Based on his investigation, the Regional Director recommended overruling the Company's election objections on the ground that Ross, Eby, and Eckley were not union agents and that therefore their statements, even if made, could not be attributed to the Union. Because the Regional Director found that the threats had not created an atmosphere of fear or violence that impaired the employees' freedom of choice, he concluded there was no basis for invalidating the election results. The Regional Director rejected J-Wood's request for an evidentiary hearing. Although the Company excepted to the Regional Director's report, the Board adopted the Regional Director's recommendations and certified the Union on March 24, 1981.
To obtain judicial review of the Board's certification order, J-Wood refused to bargain with the Union.*fn4 Thereupon the Board summarily found J-Wood in violation of section 8(a)(5) and 8(a)(1) of the Act, 29 U.S.C. § 158(a)(5) and (a)(1). The Board has filed an application with the court for enforcement of its bargaining order and the Company has cross-petitioned for review.
In the instant case the Company alleged that during the ten days preceding the election, union agents made threats to two employees that, in the Company's view, influenced the election results. These threats admonished the employees that they would lose their jobs after the election if the employees refused to support the Union. The Regional Director declined to conduct a hearing on these charges because he determined that, assuming the statements were made as the Company alleged, they could not be attributed to the Union. The Regional Director accordingly concluded that the alleged threats did not warrant overturning the election. The Company contends that the Regional Director erred in resolving the election objections without an adversarial hearing. J-Wood argues that a hearing should have been held to resolve two "substantial and material factual issues" with respect to its objection: (1) whether the employees who made the threats were union agents, and (2) the making and impact of the threats.
To support its assertion that the Union was responsible for the threats that were made, J-Wood offered to prove that "Eby, Eckley and Ross were, in fact, known throughout the plant as agents of the [Union]." The Company produced an article in a union publication reporting on the outcome of the election explicitly identifying Ross as a member of the "plant committee" engaged in the organizational drive. The Regional Director concluded, however, that this was an insufficient basis to create a substantial and material factual issue concerning union agency. His report said:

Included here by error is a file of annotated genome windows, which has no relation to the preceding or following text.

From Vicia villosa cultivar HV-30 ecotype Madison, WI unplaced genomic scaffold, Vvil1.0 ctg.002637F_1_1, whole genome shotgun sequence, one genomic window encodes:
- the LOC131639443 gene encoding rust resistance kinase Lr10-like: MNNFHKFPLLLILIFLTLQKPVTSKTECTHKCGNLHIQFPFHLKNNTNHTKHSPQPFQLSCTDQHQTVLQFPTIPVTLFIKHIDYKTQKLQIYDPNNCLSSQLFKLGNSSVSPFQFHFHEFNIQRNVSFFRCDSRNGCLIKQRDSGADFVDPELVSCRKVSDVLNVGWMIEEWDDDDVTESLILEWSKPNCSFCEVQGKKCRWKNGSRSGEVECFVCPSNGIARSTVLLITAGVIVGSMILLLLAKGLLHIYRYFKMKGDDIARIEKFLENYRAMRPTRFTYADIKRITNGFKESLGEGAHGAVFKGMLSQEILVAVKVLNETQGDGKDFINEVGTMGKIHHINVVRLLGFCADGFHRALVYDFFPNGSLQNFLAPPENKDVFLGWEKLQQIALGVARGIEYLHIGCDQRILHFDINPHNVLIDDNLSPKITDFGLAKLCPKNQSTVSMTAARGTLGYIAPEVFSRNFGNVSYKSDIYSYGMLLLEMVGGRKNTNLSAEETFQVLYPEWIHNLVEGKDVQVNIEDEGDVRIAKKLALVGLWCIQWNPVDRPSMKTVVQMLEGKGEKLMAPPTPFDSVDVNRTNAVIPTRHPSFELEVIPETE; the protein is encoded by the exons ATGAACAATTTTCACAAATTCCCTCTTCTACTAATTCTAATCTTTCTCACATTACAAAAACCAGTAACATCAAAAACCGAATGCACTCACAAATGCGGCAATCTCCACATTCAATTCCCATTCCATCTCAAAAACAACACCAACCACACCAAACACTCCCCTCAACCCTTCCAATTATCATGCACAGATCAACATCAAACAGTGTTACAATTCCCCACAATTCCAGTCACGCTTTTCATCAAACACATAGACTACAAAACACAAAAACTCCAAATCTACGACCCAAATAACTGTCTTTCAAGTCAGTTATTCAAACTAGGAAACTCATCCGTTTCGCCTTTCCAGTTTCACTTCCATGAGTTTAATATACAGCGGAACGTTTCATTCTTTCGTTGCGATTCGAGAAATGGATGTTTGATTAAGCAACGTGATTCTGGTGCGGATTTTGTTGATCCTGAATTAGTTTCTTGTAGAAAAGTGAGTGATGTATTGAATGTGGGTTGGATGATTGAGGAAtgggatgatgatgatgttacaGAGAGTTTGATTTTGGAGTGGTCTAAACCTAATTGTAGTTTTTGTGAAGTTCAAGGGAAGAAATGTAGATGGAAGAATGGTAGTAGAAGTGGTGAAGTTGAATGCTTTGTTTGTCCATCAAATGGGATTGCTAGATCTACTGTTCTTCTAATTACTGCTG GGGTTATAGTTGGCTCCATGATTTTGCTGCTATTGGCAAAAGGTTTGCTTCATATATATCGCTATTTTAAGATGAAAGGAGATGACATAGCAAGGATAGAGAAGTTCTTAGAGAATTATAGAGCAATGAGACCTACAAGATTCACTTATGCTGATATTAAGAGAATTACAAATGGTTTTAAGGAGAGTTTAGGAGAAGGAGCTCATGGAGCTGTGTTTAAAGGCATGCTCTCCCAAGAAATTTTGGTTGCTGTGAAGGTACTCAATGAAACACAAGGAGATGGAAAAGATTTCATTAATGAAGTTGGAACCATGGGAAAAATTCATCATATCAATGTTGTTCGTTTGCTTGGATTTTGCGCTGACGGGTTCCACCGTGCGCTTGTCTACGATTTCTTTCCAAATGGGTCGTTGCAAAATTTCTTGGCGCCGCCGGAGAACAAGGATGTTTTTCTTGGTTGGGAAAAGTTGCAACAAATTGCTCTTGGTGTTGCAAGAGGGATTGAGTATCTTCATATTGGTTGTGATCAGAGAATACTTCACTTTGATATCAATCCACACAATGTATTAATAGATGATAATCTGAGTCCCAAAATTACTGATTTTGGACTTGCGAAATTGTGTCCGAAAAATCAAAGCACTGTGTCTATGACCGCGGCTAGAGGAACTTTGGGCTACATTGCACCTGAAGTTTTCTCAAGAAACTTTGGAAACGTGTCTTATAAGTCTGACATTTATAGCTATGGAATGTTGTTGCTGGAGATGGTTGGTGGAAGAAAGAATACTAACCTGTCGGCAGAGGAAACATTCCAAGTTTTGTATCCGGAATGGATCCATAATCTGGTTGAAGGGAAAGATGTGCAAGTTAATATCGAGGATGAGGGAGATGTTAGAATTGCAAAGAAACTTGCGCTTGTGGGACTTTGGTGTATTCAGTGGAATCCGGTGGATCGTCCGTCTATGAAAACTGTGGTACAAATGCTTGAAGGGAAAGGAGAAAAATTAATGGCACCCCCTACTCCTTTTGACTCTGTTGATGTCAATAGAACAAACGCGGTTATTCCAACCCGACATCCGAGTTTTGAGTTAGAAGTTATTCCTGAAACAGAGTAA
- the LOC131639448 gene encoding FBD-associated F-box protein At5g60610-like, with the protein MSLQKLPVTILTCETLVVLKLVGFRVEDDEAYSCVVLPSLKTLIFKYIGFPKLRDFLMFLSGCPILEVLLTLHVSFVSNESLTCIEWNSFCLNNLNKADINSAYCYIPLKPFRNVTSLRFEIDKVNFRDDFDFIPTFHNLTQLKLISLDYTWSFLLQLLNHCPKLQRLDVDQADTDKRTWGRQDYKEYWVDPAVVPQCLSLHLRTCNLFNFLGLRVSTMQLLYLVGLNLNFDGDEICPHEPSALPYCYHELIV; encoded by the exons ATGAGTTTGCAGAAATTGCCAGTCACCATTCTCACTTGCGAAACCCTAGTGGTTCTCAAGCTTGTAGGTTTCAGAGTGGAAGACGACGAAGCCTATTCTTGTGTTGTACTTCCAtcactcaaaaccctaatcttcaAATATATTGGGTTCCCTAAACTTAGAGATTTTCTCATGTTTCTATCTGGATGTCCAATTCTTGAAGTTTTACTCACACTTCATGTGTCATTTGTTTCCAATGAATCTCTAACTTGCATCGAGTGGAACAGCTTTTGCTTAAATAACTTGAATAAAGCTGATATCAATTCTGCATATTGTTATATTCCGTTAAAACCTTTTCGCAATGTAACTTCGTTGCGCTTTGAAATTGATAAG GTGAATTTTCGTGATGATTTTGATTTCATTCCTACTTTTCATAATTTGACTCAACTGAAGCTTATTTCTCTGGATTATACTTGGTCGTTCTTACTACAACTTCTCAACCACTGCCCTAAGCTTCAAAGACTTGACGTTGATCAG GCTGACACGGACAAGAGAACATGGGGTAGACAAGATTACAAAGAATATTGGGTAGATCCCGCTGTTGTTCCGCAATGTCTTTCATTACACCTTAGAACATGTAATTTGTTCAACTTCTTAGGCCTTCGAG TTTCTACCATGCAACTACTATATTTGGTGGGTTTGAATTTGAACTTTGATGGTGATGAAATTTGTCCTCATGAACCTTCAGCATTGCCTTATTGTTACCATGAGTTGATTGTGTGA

No evidence was adduced during the investigation that either Eby or Eckley held any office with the [Union] or that they were in any way designated to act for the [Union]. With respect to Ross, the employer relies upon an article which appeared in a publication of the [Union] after the election, which listed Ross along with other employees as serving on the "plant committee." Ross denies being a member of any union organizing committee during the pre-election campaign. In any event, there is no evidence that the [Union] authorized or condoned the alleged statements or that it was even aware of them. Moreover, even if the individuals to whom the statements were attributed may have been supporters of the [Union], the Board has held that even where the employee is the prime mover or principal organizer for a union, the union would not be responsible for threats made by such adherents. I find, therefore, that the alleged statements cannot be attributed to the [Union].
The Regional Director deemed it "unnecessary to decide whether Ross was in fact a member of the in-plant organizing committee prior to the election since, assuming arguendo that he was, my find[ing] that the remarks alleged to have been made by Ross cannot be attributed to the [Union] would be the same." The Regional Director and the Board evidently believed that membership in the organizing committee would be insufficient to make Ross a union agent.
With respect to the statements of employees Eby and Eckley, the Regional Director acted within his discretion in declining to conduct an evidentiary hearing to determine whether they were agents of the Union. The Company proffered no evidence to the Regional Director to support its contention that the acts of Eby and Eckley were attributable to the Union; the Company merely indicated a willingness to offer proof at the time of an evidentiary hearing that these individuals were "known throughout the plant as union agents." Thus, with respect to Eby and Eckley, J-Wood did not satisfy the requirement of Anchor Inns, supra, that its allegations be supported by a proffer of evidence that is not "conclusory or vague" but instead "points to specific events and specific people." 644 F.2d at 296. Because J-Wood proffered no actual evidence to show the agency status of Eby and Eckley, there was no reason for the Regional Director to hold a hearing to resolve this question.